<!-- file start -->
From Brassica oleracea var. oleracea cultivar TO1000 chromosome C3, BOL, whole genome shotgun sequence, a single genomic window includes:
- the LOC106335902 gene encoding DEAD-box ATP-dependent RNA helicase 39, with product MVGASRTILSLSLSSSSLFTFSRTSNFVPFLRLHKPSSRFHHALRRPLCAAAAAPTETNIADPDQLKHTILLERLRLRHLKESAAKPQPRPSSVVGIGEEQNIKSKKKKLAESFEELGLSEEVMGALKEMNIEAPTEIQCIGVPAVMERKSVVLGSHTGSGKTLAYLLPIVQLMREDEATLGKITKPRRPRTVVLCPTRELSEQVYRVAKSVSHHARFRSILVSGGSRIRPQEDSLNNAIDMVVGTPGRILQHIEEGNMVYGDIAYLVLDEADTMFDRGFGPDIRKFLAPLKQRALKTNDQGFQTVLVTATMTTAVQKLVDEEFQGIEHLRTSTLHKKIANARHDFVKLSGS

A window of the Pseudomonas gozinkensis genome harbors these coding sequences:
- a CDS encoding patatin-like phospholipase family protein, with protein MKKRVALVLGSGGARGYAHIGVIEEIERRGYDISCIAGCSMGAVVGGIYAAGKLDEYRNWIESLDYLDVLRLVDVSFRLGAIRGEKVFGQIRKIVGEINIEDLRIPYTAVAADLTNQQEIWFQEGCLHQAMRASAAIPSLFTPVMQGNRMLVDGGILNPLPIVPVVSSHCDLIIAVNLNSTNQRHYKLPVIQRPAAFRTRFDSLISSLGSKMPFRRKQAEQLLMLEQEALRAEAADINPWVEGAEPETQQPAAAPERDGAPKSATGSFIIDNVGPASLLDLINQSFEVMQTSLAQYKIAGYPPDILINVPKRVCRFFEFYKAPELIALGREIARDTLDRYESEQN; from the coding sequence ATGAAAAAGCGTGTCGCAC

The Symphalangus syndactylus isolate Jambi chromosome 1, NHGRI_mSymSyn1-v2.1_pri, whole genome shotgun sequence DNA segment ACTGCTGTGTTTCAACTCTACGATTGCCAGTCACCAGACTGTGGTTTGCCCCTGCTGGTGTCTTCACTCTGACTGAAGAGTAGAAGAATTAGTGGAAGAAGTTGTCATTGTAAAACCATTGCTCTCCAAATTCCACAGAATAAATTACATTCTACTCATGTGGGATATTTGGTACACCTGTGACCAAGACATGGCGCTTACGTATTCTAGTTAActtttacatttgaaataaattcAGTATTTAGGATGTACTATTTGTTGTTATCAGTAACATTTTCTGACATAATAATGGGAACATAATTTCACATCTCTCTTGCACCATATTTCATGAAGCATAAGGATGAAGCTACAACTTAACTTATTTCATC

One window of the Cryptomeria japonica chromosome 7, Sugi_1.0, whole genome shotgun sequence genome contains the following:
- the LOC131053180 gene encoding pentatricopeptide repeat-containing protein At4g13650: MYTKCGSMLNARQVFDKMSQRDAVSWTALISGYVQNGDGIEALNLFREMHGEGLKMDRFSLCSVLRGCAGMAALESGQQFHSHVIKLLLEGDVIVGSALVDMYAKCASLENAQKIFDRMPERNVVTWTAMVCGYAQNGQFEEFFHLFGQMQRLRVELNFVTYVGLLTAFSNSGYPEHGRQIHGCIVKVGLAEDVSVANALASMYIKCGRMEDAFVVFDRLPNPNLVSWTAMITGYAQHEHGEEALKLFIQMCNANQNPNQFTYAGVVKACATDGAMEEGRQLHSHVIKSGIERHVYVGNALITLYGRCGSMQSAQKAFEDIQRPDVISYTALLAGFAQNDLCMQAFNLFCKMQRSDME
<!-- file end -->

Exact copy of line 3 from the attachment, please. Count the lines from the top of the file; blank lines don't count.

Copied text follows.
A window of the Pseudomonas gozinkensis genome harbors these coding sequences: